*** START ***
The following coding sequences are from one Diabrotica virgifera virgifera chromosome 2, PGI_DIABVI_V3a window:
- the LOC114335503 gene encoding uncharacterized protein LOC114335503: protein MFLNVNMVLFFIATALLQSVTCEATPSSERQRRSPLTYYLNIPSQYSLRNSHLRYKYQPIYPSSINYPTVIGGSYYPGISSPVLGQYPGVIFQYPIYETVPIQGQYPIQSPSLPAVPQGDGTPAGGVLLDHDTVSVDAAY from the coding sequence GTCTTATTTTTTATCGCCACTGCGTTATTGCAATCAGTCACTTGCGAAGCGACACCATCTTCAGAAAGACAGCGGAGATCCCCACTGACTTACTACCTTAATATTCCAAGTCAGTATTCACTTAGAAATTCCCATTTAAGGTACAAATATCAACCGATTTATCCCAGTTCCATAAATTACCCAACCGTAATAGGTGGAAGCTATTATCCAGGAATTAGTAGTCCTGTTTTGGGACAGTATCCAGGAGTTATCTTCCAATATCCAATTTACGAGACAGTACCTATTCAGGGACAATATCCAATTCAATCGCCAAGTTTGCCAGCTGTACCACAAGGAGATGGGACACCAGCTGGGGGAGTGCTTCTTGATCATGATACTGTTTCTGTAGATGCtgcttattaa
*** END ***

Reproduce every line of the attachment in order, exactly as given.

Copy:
The following coding sequences are from one Diabrotica virgifera virgifera chromosome 2, PGI_DIABVI_V3a window:
- the LOC114335503 gene encoding uncharacterized protein LOC114335503: protein MFLNVNMVLFFIATALLQSVTCEATPSSERQRRSPLTYYLNIPSQYSLRNSHLRYKYQPIYPSSINYPTVIGGSYYPGISSPVLGQYPGVIFQYPIYETVPIQGQYPIQSPSLPAVPQGDGTPAGGVLLDHDTVSVDAAY from the coding sequence GTCTTATTTTTTATCGCCACTGCGTTATTGCAATCAGTCACTTGCGAAGCGACACCATCTTCAGAAAGACAGCGGAGATCCCCACTGACTTACTACCTTAATATTCCAAGTCAGTATTCACTTAGAAATTCCCATTTAAGGTACAAATATCAACCGATTTATCCCAGTTCCATAAATTACCCAACCGTAATAGGTGGAAGCTATTATCCAGGAATTAGTAGTCCTGTTTTGGGACAGTATCCAGGAGTTATCTTCCAATATCCAATTTACGAGACAGTACCTATTCAGGGACAATATCCAATTCAATCGCCAAGTTTGCCAGCTGTACCACAAGGAGATGGGACACCAGCTGGGGGAGTGCTTCTTGATCATGATACTGTTTCTGTAGATGCtgcttattaa